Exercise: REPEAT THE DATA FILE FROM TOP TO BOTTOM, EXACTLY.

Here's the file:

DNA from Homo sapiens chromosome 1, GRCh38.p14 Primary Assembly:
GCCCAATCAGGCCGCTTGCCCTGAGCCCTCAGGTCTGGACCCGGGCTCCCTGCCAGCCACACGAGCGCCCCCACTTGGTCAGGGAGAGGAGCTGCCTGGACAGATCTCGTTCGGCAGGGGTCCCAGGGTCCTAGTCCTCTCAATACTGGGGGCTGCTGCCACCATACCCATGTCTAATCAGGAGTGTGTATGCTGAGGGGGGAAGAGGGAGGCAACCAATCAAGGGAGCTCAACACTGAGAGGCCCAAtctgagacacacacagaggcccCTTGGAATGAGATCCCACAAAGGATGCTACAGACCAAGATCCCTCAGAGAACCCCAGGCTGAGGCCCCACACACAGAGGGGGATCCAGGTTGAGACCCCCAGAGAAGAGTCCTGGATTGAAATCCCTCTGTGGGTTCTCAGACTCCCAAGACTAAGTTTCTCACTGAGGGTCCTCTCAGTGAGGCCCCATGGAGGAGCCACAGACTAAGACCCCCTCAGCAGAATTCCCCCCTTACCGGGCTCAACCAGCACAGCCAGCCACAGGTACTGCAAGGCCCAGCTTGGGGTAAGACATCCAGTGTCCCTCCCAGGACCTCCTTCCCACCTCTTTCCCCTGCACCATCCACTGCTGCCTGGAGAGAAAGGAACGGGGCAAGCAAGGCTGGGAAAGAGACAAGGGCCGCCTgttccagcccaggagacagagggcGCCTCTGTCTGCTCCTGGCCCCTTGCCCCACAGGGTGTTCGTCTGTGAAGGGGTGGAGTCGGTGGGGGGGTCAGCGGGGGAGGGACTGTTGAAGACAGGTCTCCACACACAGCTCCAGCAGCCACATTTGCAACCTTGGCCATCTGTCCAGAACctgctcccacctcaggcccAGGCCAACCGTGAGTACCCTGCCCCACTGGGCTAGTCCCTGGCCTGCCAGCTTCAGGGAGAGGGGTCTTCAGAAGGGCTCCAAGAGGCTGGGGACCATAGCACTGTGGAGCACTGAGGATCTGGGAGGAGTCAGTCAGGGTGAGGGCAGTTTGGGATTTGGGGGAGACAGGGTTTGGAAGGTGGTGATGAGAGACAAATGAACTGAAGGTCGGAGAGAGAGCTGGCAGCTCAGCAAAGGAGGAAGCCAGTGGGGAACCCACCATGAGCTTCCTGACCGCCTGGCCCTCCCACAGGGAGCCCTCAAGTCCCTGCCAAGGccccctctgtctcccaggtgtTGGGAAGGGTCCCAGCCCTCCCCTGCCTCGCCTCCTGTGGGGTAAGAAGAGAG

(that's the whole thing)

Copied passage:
DNA from Homo sapiens chromosome 1, GRCh38.p14 Primary Assembly:
GCCCAATCAGGCCGCTTGCCCTGAGCCCTCAGGTCTGGACCCGGGCTCCCTGCCAGCCACACGAGCGCCCCCACTTGGTCAGGGAGAGGAGCTGCCTGGACAGATCTCGTTCGGCAGGGGTCCCAGGGTCCTAGTCCTCTCAATACTGGGGGCTGCTGCCACCATACCCATGTCTAATCAGGAGTGTGTATGCTGAGGGGGGAAGAGGGAGGCAACCAATCAAGGGAGCTCAACACTGAGAGGCCCAAtctgagacacacacagaggcccCTTGGAATGAGATCCCACAAAGGATGCTACAGACCAAGATCCCTCAGAGAACCCCAGGCTGAGGCCCCACACACAGAGGGGGATCCAGGTTGAGACCCCCAGAGAAGAGTCCTGGATTGAAATCCCTCTGTGGGTTCTCAGACTCCCAAGACTAAGTTTCTCACTGAGGGTCCTCTCAGTGAGGCCCCATGGAGGAGCCACAGACTAAGACCCCCTCAGCAGAATTCCCCCCTTACCGGGCTCAACCAGCACAGCCAGCCACAGGTACTGCAAGGCCCAGCTTGGGGTAAGACATCCAGTGTCCCTCCCAGGACCTCCTTCCCACCTCTTTCCCCTGCACCATCCACTGCTGCCTGGAGAGAAAGGAACGGGGCAAGCAAGGCTGGGAAAGAGACAAGGGCCGCCTgttccagcccaggagacagagggcGCCTCTGTCTGCTCCTGGCCCCTTGCCCCACAGGGTGTTCGTCTGTGAAGGGGTGGAGTCGGTGGGGGGGTCAGCGGGGGAGGGACTGTTGAAGACAGGTCTCCACACACAGCTCCAGCAGCCACATTTGCAACCTTGGCCATCTGTCCAGAACctgctcccacctcaggcccAGGCCAACCGTGAGTACCCTGCCCCACTGGGCTAGTCCCTGGCCTGCCAGCTTCAGGGAGAGGGGTCTTCAGAAGGGCTCCAAGAGGCTGGGGACCATAGCACTGTGGAGCACTGAGGATCTGGGAGGAGTCAGTCAGGGTGAGGGCAGTTTGGGATTTGGGGGAGACAGGGTTTGGAAGGTGGTGATGAGAGACAAATGAACTGAAGGTCGGAGAGAGAGCTGGCAGCTCAGCAAAGGAGGAAGCCAGTGGGGAACCCACCATGAGCTTCCTGACCGCCTGGCCCTCCCACAGGGAGCCCTCAAGTCCCTGCCAAGGccccctctgtctcccaggtgtTGGGAAGGGTCCCAGCCCTCCCCTGCCTCGCCTCCTGTGGGGTAAGAAGAGAG